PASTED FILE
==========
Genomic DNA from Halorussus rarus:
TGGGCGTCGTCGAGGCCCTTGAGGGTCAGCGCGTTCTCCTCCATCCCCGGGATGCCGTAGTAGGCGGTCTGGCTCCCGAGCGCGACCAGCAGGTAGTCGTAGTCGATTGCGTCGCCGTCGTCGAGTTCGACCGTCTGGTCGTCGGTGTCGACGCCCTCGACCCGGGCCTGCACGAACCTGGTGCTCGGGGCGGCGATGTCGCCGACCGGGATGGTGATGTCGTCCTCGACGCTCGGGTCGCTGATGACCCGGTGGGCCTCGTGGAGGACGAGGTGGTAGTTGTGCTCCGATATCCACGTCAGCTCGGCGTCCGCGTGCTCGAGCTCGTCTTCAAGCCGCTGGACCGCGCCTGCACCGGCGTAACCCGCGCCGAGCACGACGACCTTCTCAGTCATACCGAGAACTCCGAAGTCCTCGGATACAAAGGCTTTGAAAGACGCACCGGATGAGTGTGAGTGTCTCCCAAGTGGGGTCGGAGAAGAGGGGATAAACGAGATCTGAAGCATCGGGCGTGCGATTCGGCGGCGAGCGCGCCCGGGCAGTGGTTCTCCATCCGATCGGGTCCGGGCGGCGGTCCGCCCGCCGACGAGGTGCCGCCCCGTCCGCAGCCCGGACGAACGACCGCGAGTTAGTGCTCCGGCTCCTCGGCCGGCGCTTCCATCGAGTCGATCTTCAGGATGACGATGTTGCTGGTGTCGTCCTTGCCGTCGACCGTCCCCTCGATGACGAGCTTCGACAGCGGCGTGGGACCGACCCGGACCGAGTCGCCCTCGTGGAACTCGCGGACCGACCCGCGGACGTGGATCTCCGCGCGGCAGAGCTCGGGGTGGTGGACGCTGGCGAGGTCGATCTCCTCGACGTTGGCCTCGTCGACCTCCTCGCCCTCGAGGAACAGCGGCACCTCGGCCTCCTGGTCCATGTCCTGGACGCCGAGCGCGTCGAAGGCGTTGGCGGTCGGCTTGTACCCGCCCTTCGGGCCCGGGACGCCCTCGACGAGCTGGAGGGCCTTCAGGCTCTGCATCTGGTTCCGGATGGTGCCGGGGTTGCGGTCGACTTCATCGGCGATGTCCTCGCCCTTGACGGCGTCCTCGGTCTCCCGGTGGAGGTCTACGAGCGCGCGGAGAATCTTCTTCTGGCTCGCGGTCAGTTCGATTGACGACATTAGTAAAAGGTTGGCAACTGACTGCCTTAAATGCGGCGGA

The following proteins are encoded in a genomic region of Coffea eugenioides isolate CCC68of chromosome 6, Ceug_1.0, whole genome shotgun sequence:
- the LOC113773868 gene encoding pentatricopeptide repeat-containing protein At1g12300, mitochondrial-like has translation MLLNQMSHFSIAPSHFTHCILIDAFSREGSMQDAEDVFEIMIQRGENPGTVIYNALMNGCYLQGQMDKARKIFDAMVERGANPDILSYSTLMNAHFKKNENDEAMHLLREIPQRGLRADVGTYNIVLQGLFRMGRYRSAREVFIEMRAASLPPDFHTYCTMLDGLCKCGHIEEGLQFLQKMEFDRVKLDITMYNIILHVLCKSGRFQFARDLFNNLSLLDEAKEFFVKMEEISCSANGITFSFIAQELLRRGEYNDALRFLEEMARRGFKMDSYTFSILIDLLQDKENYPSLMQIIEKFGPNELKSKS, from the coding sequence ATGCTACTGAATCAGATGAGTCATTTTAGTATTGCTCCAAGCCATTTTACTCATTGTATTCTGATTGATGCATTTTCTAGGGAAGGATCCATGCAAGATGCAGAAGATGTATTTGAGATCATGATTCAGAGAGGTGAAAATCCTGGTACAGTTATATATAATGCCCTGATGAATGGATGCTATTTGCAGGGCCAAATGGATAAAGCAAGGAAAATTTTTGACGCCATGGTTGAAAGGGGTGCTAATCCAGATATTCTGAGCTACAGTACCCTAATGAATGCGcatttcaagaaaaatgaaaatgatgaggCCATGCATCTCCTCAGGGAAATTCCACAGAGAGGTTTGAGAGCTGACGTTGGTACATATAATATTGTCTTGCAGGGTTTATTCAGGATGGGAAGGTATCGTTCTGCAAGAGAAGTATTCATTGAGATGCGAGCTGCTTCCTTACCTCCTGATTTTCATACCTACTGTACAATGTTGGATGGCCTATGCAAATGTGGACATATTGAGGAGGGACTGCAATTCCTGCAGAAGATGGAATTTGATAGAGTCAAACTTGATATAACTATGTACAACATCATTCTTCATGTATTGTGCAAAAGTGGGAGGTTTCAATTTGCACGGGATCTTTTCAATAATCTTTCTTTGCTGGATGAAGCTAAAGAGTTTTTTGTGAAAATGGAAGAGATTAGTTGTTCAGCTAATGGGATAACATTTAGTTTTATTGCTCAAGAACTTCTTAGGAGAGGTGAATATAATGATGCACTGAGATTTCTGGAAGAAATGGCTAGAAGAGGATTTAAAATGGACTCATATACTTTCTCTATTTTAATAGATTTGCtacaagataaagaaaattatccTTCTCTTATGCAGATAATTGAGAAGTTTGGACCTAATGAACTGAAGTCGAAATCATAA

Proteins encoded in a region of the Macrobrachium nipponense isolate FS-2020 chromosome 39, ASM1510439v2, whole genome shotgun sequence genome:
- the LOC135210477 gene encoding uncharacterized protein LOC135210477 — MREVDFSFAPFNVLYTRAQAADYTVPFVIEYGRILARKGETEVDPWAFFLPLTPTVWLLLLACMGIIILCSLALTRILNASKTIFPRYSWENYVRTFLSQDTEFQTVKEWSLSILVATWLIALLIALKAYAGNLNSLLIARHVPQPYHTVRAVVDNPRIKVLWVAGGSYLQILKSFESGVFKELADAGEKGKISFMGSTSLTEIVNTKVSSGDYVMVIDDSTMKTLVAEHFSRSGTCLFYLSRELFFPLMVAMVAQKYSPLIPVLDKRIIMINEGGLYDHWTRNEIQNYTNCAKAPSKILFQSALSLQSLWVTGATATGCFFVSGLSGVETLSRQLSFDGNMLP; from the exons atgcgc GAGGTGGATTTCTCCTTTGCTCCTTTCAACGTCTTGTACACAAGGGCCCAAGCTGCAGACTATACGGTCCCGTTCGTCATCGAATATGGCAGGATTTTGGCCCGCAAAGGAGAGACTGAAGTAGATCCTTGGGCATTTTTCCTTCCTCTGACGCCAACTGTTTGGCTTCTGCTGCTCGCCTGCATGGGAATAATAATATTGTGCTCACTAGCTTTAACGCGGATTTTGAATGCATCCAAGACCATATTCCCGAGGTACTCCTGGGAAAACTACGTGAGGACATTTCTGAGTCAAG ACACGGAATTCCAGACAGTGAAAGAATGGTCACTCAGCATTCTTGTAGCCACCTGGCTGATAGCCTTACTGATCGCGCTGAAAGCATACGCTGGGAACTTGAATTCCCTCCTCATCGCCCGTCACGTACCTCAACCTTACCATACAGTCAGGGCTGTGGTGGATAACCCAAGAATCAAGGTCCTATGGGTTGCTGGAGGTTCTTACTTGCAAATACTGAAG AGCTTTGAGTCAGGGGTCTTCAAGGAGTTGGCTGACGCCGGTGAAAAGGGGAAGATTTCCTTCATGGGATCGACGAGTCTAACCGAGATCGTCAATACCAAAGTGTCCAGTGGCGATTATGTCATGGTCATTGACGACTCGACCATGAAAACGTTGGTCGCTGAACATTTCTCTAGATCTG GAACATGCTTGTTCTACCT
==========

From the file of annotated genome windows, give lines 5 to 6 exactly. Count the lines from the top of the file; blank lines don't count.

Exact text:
Proteins encoded in a region of the Macrobrachium nipponense isolate FS-2020 chromosome 39, ASM1510439v2, whole genome shotgun sequence genome:
- the LOC135210477 gene encoding uncharacterized protein LOC135210477 — MREVDFSFAPFNVLYTRAQAADYTVPFVIEYGRILARKGETEVDPWAFFLPLTPTVWLLLLACMGIIILCSLALTRILNASKTIFPRYSWENYVRTFLSQDTEFQTVKEWSLSILVATWLIALLIALKAYAGNLNSLLIARHVPQPYHTVRAVVDNPRIKVLWVAGGSYLQILKSFESGVFKELADAGEKGKISFMGSTSLTEIVNTKVSSGDYVMVIDDSTMKTLVAEHFSRSGTCLFYLSRELFFPLMVAMVAQKYSPLIPVLDKRIIMINEGGLYDHWTRNEIQNYTNCAKAPSKILFQSALSLQSLWVTGATATGCFFVSGLSGVETLSRQLSFDGNMLP; from the exons atgcgc GAGGTGGATTTCTCCTTTGCTCCTTTCAACGTCTTGTACACAAGGGCCCAAGCTGCAGACTATACGGTCCCGTTCGTCATCGAATATGGCAGGATTTTGGCCCGCAAAGGAGAGACTGAAGTAGATCCTTGGGCATTTTTCCTTCCTCTGACGCCAACTGTTTGGCTTCTGCTGCTCGCCTGCATGGGAATAATAATATTGTGCTCACTAGCTTTAACGCGGATTTTGAATGCATCCAAGACCATATTCCCGAGGTACTCCTGGGAAAACTACGTGAGGACATTTCTGAGTCAAG ACACGGAATTCCAGACAGTGAAAGAATGGTCACTCAGCATTCTTGTAGCCACCTGGCTGATAGCCTTACTGATCGCGCTGAAAGCATACGCTGGGAACTTGAATTCCCTCCTCATCGCCCGTCACGTACCTCAACCTTACCATACAGTCAGGGCTGTGGTGGATAACCCAAGAATCAAGGTCCTATGGGTTGCTGGAGGTTCTTACTTGCAAATACTGAAG AGCTTTGAGTCAGGGGTCTTCAAGGAGTTGGCTGACGCCGGTGAAAAGGGGAAGATTTCCTTCATGGGATCGACGAGTCTAACCGAGATCGTCAATACCAAAGTGTCCAGTGGCGATTATGTCATGGTCATTGACGACTCGACCATGAAAACGTTGGTCGCTGAACATTTCTCTAGATCTG GAACATGCTTGTTCTACCT